Meiosis is a type of cell division. It occurs in gametes where the number of chromosomes needs to be halved.
Meiotic division is a type of cell division that occurs in gametes. Oocytes are the progenitor cells which develop into mammalian eggs, or ova. In meiosis in humans, the diploid ‘mother’ cell containing all 46 chromosomes splits into two ‘daughter’ cells, each containing 23 chromosomes. In order for meiosis to function correctly, the meiotic spindle is separated at opposite ends of the cell. It then shoots out microtubules which segregate the chromosomes.
Faults in meiosis can lead to aneuploidy. Aneuploidy is a genetic condition where a cell has an abnormal number of chromosomes. This could be because two chromosomes failed to separate, leaving one daughter cell with two copies and the other with none. Aneuploidy of autosomal chromosomes in living individuals is uncommon as it is often lethal in embryonic development. In contrast, aneuploidy affecting sex chromosomes is more common and can lead to offspring with sex chromosome disorders such as Klinefelter’s or Turner’s syndromes.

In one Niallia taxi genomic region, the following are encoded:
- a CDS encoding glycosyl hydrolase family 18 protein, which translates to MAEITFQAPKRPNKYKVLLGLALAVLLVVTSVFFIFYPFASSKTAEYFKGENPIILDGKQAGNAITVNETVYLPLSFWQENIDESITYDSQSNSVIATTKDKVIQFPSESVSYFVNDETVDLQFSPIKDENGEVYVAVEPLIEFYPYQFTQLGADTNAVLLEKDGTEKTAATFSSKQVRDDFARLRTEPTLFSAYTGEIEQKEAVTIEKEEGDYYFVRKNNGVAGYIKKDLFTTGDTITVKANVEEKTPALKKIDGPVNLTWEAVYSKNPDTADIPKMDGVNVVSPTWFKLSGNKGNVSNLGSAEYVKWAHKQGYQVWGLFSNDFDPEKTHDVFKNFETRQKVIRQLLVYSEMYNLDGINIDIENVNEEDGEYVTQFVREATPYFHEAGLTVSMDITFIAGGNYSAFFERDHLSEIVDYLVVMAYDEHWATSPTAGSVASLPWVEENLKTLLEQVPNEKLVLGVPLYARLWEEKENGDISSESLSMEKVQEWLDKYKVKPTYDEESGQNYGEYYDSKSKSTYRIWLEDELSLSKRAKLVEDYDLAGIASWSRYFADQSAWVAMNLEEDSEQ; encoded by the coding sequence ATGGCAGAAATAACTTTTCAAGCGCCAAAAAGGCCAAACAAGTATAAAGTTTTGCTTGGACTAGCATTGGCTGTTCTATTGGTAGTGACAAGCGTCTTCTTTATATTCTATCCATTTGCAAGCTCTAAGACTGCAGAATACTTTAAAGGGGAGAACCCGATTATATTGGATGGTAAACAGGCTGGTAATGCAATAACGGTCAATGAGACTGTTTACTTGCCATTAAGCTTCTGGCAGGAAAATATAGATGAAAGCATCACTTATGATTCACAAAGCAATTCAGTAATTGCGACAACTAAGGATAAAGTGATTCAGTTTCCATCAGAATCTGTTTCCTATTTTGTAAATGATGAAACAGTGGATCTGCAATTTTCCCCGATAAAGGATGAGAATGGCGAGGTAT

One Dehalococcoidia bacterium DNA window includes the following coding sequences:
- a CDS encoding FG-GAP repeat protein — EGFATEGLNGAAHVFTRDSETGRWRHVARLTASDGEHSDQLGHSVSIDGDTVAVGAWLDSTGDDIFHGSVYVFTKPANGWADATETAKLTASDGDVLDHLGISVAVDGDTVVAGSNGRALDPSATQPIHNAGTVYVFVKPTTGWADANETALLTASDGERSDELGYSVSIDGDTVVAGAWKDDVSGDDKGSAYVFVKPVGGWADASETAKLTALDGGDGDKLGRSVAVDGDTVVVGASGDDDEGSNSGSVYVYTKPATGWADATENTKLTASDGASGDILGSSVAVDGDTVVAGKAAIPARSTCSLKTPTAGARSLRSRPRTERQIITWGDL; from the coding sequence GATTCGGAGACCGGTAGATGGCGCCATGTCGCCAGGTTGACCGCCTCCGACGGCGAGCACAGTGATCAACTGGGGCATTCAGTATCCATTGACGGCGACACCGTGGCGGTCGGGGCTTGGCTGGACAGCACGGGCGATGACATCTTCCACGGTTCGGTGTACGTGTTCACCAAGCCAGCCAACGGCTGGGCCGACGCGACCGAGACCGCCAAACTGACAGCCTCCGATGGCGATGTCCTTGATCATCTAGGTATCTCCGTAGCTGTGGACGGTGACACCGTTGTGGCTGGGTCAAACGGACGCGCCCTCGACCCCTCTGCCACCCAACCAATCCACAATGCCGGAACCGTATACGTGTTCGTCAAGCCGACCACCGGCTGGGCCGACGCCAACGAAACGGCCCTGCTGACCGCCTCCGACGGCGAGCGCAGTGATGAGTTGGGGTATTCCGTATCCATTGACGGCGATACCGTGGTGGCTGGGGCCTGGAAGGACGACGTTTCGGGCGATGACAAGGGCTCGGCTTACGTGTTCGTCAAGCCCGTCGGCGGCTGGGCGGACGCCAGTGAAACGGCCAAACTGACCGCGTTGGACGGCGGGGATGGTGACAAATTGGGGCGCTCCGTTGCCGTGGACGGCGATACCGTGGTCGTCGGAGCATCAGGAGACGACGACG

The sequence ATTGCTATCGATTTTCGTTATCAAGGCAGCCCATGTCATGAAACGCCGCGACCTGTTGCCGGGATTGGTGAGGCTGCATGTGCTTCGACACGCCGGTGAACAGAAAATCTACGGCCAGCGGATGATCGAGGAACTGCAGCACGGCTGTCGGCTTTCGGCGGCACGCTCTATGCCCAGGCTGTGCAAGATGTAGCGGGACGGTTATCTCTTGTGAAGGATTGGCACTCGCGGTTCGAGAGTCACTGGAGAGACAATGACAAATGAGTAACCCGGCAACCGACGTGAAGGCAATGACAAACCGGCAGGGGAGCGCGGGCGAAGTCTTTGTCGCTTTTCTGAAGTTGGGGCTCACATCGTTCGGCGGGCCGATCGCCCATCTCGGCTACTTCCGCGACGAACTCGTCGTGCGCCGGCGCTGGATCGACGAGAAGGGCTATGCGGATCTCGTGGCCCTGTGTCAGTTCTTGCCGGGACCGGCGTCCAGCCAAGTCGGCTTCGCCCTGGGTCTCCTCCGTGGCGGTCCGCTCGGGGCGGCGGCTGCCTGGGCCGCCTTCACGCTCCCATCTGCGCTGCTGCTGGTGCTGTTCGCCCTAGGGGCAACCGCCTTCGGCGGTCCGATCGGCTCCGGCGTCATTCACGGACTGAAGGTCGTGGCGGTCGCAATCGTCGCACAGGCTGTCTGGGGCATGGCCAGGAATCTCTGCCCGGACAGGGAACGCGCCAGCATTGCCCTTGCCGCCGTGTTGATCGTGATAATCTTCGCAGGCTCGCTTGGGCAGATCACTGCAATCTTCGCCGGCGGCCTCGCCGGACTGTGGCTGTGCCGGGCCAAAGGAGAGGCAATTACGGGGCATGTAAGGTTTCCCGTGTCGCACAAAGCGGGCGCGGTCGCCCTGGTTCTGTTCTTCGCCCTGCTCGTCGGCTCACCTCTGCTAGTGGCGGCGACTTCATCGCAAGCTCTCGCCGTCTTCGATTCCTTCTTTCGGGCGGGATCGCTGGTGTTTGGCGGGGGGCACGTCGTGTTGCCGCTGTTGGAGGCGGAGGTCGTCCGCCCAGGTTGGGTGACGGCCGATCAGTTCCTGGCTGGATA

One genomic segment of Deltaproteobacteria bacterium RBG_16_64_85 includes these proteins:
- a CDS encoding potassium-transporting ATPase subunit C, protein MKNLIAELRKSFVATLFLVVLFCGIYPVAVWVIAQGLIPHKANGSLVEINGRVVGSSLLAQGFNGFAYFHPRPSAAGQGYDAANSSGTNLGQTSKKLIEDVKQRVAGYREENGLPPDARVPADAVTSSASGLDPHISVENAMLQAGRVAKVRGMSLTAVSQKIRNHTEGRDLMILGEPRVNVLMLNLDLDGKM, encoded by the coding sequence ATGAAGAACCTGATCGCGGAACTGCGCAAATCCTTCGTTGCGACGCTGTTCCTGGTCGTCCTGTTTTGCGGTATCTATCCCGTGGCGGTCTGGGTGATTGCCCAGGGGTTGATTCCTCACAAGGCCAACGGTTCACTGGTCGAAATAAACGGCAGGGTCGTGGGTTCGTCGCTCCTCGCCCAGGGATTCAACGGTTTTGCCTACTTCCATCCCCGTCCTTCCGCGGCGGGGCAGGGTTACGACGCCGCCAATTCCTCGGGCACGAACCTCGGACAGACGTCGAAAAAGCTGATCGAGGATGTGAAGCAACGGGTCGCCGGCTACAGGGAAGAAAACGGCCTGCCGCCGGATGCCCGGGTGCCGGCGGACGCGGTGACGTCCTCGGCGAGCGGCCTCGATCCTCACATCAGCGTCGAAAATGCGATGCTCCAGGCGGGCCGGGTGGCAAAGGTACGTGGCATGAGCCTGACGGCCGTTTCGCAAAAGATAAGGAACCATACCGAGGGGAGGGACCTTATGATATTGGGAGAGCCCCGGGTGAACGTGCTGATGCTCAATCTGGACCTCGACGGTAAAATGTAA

This image was inspired by research by Melina Schuh